The other explicitly left candidates who were elected unopposed (Shona McCulloch, Andy Beech, Emilse Medina) on the HE SGE will be joining a larger, stronger, younger and more diverse group of rank and file activists who will surely bring a breath of fresh air to our SGE.
Commiserations to those others who fought and lost - Mark Smith in the East and Ivan Bonsell in the SE - or in some cases had their papers get lost in post on the way to UNISON's Euston Towers in 'that London' ...
Extra 'hard luck' to Ivan Bonsell who came within a handful of votes of taking up the long-held SE gen seat.
I'm genuinely excited about the fact the HE SGE now has many new faces and far fewer empty seats. I look forward to working with some 'candidates of struggle' and energetic, younger activists who really do believe we can continue to build a resistance to the vicious assault on the public sector which we face and who aren't afraid to lead a fight back. We are a new generation for a new era.
Sorry to read others are a bit down in the dumps about the overall results - I hope HE brings, as ever, a beacon of hope as the left increases our influence in our quirky part of the largest public sector union in the UK. I do share the disappointment with low number of contested elections and of course a low turnout. And despite improvements there are still too many vacancies.
Why have we bucked the trend in HE and made gains on the left in UNISON? Maybe members in our sector have spent too long being advised they should cross picket lines whilst our sister union the UCU went on strike every year, and became frustrated with a lack of national leadership over similar issues? Maybe the student radicalism of the winter of 2010 had an effect?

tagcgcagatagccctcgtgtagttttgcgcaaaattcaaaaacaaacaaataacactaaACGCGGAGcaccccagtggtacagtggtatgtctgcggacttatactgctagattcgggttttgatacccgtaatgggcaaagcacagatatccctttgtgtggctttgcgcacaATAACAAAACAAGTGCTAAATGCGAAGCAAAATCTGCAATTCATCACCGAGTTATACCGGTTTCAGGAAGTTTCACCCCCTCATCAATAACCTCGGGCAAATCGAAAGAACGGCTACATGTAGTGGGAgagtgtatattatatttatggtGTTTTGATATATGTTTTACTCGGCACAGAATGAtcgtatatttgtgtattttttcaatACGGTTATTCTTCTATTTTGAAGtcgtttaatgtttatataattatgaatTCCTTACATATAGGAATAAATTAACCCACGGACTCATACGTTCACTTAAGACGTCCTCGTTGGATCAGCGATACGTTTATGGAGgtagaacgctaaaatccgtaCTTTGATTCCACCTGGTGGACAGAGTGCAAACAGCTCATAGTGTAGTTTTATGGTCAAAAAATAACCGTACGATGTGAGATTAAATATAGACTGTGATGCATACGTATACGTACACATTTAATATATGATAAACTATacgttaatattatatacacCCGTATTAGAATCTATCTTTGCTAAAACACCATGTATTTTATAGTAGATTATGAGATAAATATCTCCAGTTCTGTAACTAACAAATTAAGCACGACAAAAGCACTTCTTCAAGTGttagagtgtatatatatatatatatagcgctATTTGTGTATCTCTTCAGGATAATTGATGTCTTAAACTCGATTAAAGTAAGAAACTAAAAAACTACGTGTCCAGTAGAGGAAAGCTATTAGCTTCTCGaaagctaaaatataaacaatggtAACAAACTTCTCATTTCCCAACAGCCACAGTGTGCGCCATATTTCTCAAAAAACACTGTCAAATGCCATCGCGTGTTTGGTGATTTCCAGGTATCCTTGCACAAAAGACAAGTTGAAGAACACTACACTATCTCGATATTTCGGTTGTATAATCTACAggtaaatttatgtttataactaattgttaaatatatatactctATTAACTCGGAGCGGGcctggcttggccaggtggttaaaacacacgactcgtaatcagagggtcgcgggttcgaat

Maybe the right wing of the labour movement are not so well entrenched in our sector or as organised as they are elsewhere ie Local Government, with strong local parties more heavily involved? Maybe the beginnings of a genuinely united left putting differences aside meant our small (but perfectly formed) organised left in our sector is starting to blossom?
Having taken a lead in the Living Wage campaigns in London also meant we could easily have encouraged a dozen candidates amongst low paid women to stand; so Emilse winning her seat was not a problem.
Who knows what it is, but we are clearly making a difference.
And I think it is clearly a left vote. Take London, where Sandy and Molly stood on a left slate, and received remarkably similar votes, despite Sandy probably being more recognised as a well established, long standing and respected branch secretary at SOAS plus he is the incumbent. It was a consciously left vote - a political vote for a fighting leadership.
So, keep up the good work folks, and keep building from the bottom up. As Molly told me over a celebratory pint: "It's about making your politics concrete and meaningful to ordinary members."
Now you know who your SGE reps are, keep them to account! Having won an election in 2010, I know it's good to have a mandate for a change in direction.
See you in Bournemouth for #uNDC12 to celebrate and prepare for the year ahead? We have a pay freeze to break, continued attacks on our pensions to resolve, and job cuts and wide-scale privatisation proposals. With this new team, I think we're now in a much stronger position to tackle all these issues head on.